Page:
Thurgood Marshall School of Law
|Thurgood Marshall School of Law|
|Parent school||Texas Southern University|
|School type||Public HBCU|
|Location||Houston, Texas, U.S.|
The Thurgood Marshall School of Law (TMSL) is an ABA-accredited law school in Houston, in the U.S. state of Texas, that awards J.D. (Doctor of Jurisprudence). It is part of Texas Southern University. Thurgood Marshall School of Law is a member-school of the Thurgood Marshall College Fund and Association of American Law Schools.
Its history can be traced back to a 1946 lawsuit implicating protections for racial minorities under the U.S. Constitution, Sweatt v. Painter, brought by Heman M. Sweatt, and tried by Thurgood Marshall. The Texas Constitution mandated separate but equal facilities for whites and blacks. Mr. Sweatt was refused admission to the University of Texas School of Law because he was black. In order to pre-empt the possibility of Mr. Sweatt obtaining a successful court order, the legislature passed Texas State Senate Bill 140, which established a university to offer courses of higher learning in law, pharmacy, dentistry, journalism, education, arts and sciences, literature, medicine, and other professional courses. It opened in 1946 as the "Texas State University for Negroes," and later changed its name in Texas Southern University in 1951.
Thurgood Marshall School of Law has been consistently ranked among the best in the nation for achieving diversification in its student body. TMSL has produced over 1,000 Hispanic lawyers and is responsible for 17% of African-American lawyers nationwide. At least 40% of newly licensed Texas African-American lawyers are TMSL alumni.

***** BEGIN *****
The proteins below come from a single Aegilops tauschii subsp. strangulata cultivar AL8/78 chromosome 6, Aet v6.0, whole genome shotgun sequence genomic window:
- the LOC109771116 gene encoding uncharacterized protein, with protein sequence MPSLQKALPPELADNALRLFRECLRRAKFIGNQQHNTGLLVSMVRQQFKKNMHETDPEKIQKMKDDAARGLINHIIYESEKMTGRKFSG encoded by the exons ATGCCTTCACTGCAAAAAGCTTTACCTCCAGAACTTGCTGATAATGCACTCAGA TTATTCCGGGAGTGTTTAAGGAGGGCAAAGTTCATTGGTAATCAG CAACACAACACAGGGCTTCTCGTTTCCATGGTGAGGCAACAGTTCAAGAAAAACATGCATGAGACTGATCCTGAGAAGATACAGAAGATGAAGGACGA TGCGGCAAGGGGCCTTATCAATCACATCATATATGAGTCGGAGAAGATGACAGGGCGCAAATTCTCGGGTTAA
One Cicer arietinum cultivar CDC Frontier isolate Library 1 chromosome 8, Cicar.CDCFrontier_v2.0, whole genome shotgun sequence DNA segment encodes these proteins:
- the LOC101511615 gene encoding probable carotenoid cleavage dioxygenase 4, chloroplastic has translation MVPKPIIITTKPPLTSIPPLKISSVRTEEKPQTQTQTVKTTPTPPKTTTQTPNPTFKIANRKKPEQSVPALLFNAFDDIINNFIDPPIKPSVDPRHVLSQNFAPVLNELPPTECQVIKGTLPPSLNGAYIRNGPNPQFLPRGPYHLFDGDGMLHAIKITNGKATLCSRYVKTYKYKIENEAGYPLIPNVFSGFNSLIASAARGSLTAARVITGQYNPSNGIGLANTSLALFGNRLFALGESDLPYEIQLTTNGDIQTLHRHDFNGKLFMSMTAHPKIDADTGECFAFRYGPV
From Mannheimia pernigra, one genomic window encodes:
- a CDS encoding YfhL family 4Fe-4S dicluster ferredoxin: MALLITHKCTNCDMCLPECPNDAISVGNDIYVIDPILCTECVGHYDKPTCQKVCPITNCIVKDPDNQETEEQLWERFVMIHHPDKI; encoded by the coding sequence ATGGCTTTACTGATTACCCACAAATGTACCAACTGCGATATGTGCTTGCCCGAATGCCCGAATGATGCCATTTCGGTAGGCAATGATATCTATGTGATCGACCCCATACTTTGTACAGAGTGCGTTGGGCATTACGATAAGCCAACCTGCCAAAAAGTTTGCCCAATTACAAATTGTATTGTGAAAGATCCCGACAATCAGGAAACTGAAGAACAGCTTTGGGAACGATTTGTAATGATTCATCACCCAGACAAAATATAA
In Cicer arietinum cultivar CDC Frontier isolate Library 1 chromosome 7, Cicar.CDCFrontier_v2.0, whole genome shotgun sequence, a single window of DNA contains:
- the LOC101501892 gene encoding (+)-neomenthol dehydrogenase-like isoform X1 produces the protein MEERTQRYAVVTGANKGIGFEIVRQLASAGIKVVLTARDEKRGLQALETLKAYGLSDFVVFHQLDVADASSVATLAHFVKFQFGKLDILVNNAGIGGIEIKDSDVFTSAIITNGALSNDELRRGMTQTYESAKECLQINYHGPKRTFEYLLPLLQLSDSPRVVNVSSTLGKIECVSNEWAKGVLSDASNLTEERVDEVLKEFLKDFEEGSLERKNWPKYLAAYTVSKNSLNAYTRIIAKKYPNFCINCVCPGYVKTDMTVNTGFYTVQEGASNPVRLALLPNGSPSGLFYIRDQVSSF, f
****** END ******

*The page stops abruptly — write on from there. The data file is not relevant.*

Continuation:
On the February 2015 Texas Bar Exam, TMSL first time bar exam takers passage rate was 64% which exceeded the national average and nearby University of Houston Law Center rate.
Student demographics and statistics
Gender: 43% Male, 57% Female.
Age: average 26. 60% younger than 30. 32% over 30.
Race: 54% African-American, 7% Asian-American, 17% Caucasian, 21% Hispanic, 1% Foreign Nationals.
Average LSAT score: 147.
Average GPA: 3.00.
The overall bar passage rate for TMSL for the past five years is 77.43%.
All demographics and statistics are based on 2011 figures.
The Class of 2019 had 1,883 applications and only 35% (660) were offered admissions into the school. 238 students enrolled for the fall semester . 
TMSL Legal Clinics
- Earl Carl Institute for Legal and Social Justice, Inc. - An institute dedicated to identifying potential implementable solutions to legal and social issues disproportionately impacting the minority community
- Center for Legal Pedagogy - It serves as a study and creation center of instructional design for legal education
- Institute for International and Immigration Law - An institute dedicated to providing specialized academic and practical legal training for students planning a career in international or immigration law
- Thurgood Marshall Law Review - The law review was established in 1970 and is a legal research and writing forum for legal scholars and practitioners from around the world.